With this heightened demand, more producers learn to create the luxury item and it slowly becomes available to more and more people of less and less income. Eventually, after manufacturers have found simpler and less expensive ways to quickly create the coveted good, supply and demand meet to determine a price that is much more accessible to the masses. Such an impersonal market force has allowed for unprecedented improvements in the last few centuries. A continually unfettered market will, in turn, produce untold advantages for the current and coming standards of living for a great majority.
The Man of Independent Means
There is, however, another societal role that can only be played by the idle rich. Hayek (1960) describes the “man of independent means” as one capable of preserving the fine arts, education and research, history, and novel ideas in the fields of politics, morals, and religion (p. 125). His wealth renders him a credible platform from which he can properly influence the majority view. Also, by financially supporting religious causes, philosophies, and programs, the man of independent means is able to directly subsidize the fruition of his convictions.
Furthermore, the man of independent means can directly use his resources for other forms of philanthropy. For instance, history demonstrates that majorities are inadequate in the pursuit of preserving the arts because most people lack the resources and incentives to invest heavily in anything that benefits society and preserves beauty for an audience broader than themselves (Hayek, 1960, p. 126). The idle rich, however, have the resources, and often the tastes, necessary to invest in museums, universities, historical sites, libraries, hospitals, and other such philanthropic endeavors that serve society. One merely has to consider the various public buildings bearing the name “Carnegie” for proof of the benefits of such philanthropy.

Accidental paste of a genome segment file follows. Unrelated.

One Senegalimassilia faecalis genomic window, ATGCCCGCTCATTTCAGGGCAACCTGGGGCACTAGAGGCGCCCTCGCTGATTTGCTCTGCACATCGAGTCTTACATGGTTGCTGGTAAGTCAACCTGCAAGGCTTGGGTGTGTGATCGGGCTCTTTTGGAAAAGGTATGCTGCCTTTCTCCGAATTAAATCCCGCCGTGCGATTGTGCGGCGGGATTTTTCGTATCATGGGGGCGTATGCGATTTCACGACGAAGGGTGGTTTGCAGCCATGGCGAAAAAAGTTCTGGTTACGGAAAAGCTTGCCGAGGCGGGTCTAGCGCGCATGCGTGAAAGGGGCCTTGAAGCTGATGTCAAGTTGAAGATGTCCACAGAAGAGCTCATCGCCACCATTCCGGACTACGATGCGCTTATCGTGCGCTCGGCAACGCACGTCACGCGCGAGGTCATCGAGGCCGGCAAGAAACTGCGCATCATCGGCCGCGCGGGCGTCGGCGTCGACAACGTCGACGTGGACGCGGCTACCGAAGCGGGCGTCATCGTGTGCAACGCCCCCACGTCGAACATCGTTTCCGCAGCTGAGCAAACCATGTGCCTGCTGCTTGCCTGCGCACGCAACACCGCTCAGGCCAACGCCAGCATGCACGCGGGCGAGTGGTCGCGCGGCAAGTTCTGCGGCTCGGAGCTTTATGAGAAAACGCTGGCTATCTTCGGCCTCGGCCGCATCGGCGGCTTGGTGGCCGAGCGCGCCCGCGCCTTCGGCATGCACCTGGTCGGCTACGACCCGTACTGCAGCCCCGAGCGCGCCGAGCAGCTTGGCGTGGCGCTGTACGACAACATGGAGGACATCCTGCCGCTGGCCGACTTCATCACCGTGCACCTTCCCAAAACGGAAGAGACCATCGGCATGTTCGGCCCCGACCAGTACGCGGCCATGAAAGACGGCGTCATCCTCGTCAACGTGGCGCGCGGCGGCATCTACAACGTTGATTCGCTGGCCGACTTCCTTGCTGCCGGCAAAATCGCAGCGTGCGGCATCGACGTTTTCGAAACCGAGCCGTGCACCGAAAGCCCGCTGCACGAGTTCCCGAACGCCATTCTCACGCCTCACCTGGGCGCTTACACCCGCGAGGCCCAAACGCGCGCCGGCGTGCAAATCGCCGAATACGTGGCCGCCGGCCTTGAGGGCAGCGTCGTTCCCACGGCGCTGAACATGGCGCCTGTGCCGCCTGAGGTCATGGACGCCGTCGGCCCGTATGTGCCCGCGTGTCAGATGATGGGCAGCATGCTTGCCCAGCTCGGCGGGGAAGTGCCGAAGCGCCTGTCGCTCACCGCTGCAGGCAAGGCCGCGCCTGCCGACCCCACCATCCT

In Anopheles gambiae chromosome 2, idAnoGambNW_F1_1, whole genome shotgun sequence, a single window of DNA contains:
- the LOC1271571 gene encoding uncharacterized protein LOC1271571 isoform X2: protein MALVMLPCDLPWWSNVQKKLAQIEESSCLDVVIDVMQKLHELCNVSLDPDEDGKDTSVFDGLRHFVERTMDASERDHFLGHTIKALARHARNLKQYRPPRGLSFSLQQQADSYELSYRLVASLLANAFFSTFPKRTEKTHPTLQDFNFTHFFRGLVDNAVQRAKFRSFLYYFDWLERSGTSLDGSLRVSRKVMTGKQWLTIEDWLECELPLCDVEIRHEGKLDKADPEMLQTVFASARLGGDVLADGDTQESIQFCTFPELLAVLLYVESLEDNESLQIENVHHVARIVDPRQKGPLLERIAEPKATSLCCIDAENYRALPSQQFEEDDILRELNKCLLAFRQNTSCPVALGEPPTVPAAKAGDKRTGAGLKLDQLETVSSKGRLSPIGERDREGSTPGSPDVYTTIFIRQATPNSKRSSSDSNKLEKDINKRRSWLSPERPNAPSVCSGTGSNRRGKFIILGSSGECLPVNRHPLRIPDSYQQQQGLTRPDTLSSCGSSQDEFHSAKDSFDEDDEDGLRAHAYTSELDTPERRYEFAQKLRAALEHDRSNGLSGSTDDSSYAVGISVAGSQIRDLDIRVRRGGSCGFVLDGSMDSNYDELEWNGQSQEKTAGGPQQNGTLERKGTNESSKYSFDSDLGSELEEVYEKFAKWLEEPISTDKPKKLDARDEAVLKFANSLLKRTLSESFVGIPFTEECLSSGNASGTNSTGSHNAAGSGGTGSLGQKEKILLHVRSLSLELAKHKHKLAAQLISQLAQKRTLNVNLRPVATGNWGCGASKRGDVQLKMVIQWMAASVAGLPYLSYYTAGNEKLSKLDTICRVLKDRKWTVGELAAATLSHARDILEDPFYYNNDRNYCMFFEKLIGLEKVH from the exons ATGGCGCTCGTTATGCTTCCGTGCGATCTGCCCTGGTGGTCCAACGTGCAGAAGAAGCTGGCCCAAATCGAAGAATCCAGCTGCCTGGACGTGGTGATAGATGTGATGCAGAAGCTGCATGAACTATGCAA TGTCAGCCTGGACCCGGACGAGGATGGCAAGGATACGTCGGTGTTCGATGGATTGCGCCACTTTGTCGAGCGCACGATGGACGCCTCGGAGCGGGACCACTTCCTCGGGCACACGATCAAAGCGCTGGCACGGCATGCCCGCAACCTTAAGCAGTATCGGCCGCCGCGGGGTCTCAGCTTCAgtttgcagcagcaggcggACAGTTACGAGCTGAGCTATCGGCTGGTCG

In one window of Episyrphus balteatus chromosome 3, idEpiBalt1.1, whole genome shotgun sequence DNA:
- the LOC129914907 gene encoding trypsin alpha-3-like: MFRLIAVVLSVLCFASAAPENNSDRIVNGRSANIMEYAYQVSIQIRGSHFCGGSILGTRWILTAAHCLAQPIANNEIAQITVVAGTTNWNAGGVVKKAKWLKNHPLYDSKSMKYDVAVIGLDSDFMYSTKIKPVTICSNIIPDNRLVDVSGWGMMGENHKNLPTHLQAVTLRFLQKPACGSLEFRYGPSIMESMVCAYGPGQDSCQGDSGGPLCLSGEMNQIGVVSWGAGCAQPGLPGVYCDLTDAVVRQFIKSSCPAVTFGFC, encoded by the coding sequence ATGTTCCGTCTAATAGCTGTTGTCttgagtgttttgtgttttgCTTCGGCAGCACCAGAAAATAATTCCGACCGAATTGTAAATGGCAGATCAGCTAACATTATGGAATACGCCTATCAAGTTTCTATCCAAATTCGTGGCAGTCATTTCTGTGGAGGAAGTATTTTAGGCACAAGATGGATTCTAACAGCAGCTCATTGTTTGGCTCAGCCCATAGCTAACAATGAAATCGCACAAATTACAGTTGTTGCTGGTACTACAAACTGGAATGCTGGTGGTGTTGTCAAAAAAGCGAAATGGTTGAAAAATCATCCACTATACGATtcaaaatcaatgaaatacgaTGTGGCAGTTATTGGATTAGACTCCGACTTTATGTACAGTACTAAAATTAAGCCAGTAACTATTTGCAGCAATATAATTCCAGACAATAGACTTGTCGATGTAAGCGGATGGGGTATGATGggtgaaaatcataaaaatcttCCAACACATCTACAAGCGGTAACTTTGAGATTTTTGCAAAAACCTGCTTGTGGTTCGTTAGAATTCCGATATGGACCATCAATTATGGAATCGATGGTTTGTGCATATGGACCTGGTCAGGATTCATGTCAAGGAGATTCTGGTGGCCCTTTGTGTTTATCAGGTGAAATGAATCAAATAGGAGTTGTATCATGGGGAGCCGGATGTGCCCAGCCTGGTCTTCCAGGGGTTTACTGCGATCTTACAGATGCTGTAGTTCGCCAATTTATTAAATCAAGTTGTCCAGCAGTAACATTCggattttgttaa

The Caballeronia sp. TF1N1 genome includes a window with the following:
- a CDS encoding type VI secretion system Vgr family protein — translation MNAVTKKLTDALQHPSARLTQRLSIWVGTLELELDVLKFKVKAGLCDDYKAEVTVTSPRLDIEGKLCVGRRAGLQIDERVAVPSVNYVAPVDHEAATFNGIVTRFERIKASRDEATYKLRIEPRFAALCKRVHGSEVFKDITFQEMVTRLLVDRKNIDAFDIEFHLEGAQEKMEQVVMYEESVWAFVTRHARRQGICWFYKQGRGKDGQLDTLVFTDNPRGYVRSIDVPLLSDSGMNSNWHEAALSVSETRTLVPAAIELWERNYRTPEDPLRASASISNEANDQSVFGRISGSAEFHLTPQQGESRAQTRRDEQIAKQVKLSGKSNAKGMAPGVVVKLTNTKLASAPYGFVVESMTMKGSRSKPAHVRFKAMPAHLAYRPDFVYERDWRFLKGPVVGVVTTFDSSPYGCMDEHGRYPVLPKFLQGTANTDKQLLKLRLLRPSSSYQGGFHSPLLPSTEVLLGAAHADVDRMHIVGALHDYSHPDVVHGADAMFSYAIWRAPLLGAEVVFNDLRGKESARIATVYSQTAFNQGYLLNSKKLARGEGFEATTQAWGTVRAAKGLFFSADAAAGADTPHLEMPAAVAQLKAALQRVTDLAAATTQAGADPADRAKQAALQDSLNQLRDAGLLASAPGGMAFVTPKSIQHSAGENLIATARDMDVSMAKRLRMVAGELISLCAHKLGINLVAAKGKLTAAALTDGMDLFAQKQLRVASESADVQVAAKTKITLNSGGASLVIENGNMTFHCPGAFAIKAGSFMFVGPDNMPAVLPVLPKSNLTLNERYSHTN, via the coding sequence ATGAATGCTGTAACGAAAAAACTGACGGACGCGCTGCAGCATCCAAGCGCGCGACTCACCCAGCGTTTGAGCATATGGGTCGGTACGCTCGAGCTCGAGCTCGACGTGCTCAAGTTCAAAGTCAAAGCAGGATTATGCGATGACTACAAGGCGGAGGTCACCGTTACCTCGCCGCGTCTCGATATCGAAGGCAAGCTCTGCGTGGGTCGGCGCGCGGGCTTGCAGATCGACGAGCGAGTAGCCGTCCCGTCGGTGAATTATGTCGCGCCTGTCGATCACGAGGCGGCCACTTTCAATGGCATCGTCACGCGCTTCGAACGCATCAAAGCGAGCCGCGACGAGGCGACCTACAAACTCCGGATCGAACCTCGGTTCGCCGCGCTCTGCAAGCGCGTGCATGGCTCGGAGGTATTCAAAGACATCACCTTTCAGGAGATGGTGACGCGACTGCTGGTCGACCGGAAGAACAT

All of this in mind, one can properly respond to the critic of the manor on the hill. That manor once lacked plumbing, electricity, electric heat, telephone wires, television, internet, and a vast array of other luxuries not heard of two centuries ago. Now, however, the critic of luxury likely revels in these conveniences without casting stones or passing judgment. That same individual has likely strolled through a museum or received medical care that truly originated from the generosity of a selfish man and his “immoral” proportion of wealth.
Then, in truth, we benefit today from the extravagances of yesterday. If government can resist the shallow temptation to redistribute wealth for the immediate catharsis of easy justice, the extravagances of today will turn into the necessities of tomorrow. Such improvements will not yield perfection on earth, but they will certainly serve to make life more convenient for those in the valley.
Hayek, Friedrich A. (1960). The Constitution of Liberty. The University of Chicago Press: Chicago.
Mises, Ludwig Von. (1985). Liberalism. The Foundation for Economic Education, Inc: Irvington, New York.